I have a friend who surfs the wine business. He doesn’t cheat at all, only does what any businessman wants to do: buy early to get the best price and sell when there is added value.

He isn’t the only one; it’s a simple process and you “only” need initial capital. He buys Bordeaux, Bourgogne en primeur (while still in the barrel) and gets rid of them when the rate is profitable. He saves one or two bottles for himself and keeps the rest of the earnings to buy future harvests.

This buddy of mine is a “good” investor; he enjoys what he buys and makes a profit out of it. The “evil” in other investors is in the eye of the beholder.

Whether they are “good” or “bad”, they look for good deals. It’s good to know that some Portuguese wines are considered safe investments.

Blend-All-About-Wine-Taylors-Top-20-Performers-Rest-of-the-World Vintage Taylor's is leading the stock market Vintage Taylor's is leading the stock market Blend All About Wine Taylors Top 20 Performers Rest of the World

Top 20 Performers in the Rest of the World Index in www.blog.liv-ex.com

The Live-ex Fine Wine 1000 index, in The Drinks Business magazine, has been low, but Taylor’s pushed the sub-index Rest of the World 50 up by 3.2%. The Bordeaux gained 1.1% in value.

Blend-All-About-Wine-Taylors-Vintage-Port-1994 Vintage Taylor's is leading the stock market Vintage Taylor's is leading the stock market Blend All About Wine Taylors Vintage Port 1994

Taylor’s Vintage Port 1994 in www.taylor.pt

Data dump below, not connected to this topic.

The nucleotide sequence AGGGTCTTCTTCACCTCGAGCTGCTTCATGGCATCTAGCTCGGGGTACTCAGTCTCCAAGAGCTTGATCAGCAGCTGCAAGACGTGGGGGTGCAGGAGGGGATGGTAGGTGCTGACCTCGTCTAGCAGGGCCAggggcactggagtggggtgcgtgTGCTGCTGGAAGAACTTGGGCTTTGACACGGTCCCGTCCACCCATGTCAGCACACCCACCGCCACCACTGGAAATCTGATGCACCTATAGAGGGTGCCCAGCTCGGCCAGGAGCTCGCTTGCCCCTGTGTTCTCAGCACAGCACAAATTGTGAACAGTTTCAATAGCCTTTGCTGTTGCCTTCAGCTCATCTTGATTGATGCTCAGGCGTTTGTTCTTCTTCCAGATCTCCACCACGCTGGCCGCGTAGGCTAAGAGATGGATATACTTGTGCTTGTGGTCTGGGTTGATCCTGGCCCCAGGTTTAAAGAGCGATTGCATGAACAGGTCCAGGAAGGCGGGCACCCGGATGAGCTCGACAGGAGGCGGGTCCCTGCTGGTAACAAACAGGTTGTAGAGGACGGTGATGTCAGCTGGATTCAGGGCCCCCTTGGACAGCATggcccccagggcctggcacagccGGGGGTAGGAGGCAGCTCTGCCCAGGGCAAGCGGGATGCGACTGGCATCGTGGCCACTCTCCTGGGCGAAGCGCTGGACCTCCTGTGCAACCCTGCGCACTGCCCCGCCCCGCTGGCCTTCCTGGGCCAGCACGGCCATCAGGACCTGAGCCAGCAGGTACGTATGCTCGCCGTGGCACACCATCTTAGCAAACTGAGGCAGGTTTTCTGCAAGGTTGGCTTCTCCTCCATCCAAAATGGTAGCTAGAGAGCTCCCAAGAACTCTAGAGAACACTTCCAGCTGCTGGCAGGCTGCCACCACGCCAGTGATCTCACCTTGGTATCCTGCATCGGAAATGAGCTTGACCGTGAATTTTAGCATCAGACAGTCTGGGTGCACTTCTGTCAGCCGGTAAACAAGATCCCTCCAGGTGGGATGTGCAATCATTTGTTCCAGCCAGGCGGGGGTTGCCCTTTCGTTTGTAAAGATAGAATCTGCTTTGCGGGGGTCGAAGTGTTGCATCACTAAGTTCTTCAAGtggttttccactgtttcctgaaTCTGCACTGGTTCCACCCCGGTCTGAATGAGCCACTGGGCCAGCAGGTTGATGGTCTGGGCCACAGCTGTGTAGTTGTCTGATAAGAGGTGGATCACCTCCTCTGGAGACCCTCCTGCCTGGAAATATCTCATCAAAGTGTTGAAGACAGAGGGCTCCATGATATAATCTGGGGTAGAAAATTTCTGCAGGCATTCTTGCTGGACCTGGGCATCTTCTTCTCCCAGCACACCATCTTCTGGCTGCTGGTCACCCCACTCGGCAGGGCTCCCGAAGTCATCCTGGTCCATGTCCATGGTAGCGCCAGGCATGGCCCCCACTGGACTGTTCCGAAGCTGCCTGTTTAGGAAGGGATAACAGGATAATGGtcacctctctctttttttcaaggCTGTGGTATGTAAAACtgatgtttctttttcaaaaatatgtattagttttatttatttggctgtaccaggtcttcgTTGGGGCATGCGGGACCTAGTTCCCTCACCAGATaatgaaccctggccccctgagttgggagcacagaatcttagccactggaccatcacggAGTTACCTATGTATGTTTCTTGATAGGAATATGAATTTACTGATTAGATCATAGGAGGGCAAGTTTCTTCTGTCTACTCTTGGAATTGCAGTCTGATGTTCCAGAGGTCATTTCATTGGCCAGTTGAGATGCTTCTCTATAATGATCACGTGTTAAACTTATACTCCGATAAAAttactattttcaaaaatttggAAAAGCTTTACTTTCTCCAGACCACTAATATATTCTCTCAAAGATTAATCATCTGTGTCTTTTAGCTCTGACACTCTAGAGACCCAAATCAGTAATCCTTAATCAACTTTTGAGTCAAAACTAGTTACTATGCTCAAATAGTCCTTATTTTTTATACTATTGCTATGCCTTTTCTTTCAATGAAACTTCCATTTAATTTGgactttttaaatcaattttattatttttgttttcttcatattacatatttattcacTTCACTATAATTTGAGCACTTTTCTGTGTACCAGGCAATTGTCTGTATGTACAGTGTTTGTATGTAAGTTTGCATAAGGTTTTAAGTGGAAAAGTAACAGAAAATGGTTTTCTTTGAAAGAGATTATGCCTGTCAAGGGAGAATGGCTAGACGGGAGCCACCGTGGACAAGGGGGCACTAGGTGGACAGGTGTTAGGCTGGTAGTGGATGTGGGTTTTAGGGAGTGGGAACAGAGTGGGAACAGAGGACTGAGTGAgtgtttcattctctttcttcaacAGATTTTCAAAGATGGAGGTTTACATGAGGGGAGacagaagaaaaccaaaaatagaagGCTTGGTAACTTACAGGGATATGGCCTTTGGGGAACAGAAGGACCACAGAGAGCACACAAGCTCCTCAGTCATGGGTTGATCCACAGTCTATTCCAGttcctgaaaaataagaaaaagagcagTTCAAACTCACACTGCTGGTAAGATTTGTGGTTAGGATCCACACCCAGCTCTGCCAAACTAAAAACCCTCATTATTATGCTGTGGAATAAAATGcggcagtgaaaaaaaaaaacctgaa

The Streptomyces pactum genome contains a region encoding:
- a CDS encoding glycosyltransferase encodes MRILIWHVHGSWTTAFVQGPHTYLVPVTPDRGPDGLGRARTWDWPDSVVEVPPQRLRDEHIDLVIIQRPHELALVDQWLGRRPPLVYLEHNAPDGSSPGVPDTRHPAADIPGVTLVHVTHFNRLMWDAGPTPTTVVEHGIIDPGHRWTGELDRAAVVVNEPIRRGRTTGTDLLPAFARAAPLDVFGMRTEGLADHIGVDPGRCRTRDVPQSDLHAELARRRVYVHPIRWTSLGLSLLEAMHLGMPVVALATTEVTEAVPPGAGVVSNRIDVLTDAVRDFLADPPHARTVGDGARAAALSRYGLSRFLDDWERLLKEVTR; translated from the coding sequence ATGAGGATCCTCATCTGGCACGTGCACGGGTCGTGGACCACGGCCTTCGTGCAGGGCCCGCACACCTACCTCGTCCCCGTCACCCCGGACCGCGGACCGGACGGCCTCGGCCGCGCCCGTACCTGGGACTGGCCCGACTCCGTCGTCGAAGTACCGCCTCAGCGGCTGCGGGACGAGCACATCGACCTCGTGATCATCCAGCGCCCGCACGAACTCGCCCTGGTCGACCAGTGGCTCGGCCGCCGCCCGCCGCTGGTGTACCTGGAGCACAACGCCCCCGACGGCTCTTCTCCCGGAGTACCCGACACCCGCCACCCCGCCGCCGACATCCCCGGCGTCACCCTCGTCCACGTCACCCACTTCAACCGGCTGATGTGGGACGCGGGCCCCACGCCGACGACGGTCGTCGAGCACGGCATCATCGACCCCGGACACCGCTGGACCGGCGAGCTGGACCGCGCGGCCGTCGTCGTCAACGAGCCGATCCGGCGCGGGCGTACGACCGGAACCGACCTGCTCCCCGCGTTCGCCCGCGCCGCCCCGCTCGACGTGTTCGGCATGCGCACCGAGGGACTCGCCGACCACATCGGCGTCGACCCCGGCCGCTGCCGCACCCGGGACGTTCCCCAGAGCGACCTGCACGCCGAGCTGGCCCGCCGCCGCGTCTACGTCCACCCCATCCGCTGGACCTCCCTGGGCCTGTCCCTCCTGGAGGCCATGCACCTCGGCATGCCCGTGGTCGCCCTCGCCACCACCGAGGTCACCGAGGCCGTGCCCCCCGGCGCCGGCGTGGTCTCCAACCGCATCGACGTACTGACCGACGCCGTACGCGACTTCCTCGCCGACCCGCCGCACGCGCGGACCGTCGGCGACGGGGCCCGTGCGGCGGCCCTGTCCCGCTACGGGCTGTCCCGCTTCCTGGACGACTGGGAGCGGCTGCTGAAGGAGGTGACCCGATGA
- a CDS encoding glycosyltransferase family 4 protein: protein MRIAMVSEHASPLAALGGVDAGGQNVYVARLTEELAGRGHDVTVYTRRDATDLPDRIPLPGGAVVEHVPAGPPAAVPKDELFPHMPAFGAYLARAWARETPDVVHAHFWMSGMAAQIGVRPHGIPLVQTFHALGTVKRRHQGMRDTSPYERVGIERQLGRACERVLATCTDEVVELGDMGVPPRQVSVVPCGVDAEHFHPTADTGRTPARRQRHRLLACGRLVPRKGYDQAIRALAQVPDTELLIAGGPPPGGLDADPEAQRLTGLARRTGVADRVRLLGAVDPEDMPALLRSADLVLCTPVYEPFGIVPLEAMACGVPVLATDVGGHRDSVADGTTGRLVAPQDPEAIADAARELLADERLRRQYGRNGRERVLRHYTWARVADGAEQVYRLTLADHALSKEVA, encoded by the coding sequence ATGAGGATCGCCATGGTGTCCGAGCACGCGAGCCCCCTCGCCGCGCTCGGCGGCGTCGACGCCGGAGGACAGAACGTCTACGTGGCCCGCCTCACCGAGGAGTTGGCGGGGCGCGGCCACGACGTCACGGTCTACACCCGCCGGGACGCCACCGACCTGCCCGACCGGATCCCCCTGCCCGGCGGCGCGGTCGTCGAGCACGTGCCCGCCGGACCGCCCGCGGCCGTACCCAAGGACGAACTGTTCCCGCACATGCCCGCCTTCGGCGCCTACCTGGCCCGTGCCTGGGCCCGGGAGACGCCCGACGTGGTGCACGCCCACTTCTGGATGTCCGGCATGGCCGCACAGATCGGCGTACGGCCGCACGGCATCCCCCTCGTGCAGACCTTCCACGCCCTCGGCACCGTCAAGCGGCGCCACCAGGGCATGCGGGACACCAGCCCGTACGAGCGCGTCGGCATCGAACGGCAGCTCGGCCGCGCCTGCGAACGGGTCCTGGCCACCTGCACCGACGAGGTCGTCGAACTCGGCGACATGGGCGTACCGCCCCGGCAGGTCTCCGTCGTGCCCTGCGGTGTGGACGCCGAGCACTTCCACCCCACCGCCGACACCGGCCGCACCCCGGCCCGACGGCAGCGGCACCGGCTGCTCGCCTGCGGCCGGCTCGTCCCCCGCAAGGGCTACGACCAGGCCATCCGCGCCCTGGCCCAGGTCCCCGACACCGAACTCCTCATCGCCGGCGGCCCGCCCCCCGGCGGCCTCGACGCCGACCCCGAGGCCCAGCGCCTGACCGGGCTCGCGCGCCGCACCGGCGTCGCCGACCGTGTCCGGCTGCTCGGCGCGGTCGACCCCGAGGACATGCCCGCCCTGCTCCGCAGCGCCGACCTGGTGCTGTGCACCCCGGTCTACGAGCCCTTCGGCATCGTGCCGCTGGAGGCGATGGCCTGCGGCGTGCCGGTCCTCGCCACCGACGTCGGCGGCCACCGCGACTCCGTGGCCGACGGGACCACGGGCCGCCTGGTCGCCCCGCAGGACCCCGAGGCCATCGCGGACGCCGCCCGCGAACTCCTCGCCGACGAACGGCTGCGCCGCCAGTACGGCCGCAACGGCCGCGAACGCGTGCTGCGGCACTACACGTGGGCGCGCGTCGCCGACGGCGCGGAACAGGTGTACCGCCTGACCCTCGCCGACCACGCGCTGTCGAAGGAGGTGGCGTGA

The most expensive wine in Rest of the World 50 is a Taylor’s, just like the third, fourth, seventh and thirteenth. Unfortunately, there are no other Portuguese wines within the top 20. The Vintage Port of 1994 by Taylor’s has been leading, having risen by 41.4% between July and February. Number 13 on the list, a Taylor’s 2007, went up in value by 10.3%.

Contacts
PO Box 1311
EC Santa Marinha
4401-501 Vila Nova de Gaia
Portugal
Tel: (+351) 223 742 800
Fax: (+351) 223 742 899
Website: www.taylor.pt

Vintage Taylor’s is leading the stock market

Text João Barbosa | Translation Jani Dunne

My father was an artist, a painter. To him, investors were a hybrid of people with Diogenes Syndrome and speculators. However, this didn’t apply to all.

To visit a museum with my father was as fascinating as it was boring. With captivating words, he pointed out what many didn’t even notice. Then, he would gaze at a piece to soak up as much information out of it as possible, and turned…

– Father, will you take long? Can we move on to the next room now?

My father has pieces in many museums, private galleries and with a collection of investors. What annoyed him wasn’t the money, but the dark vaults and post mortem speculation.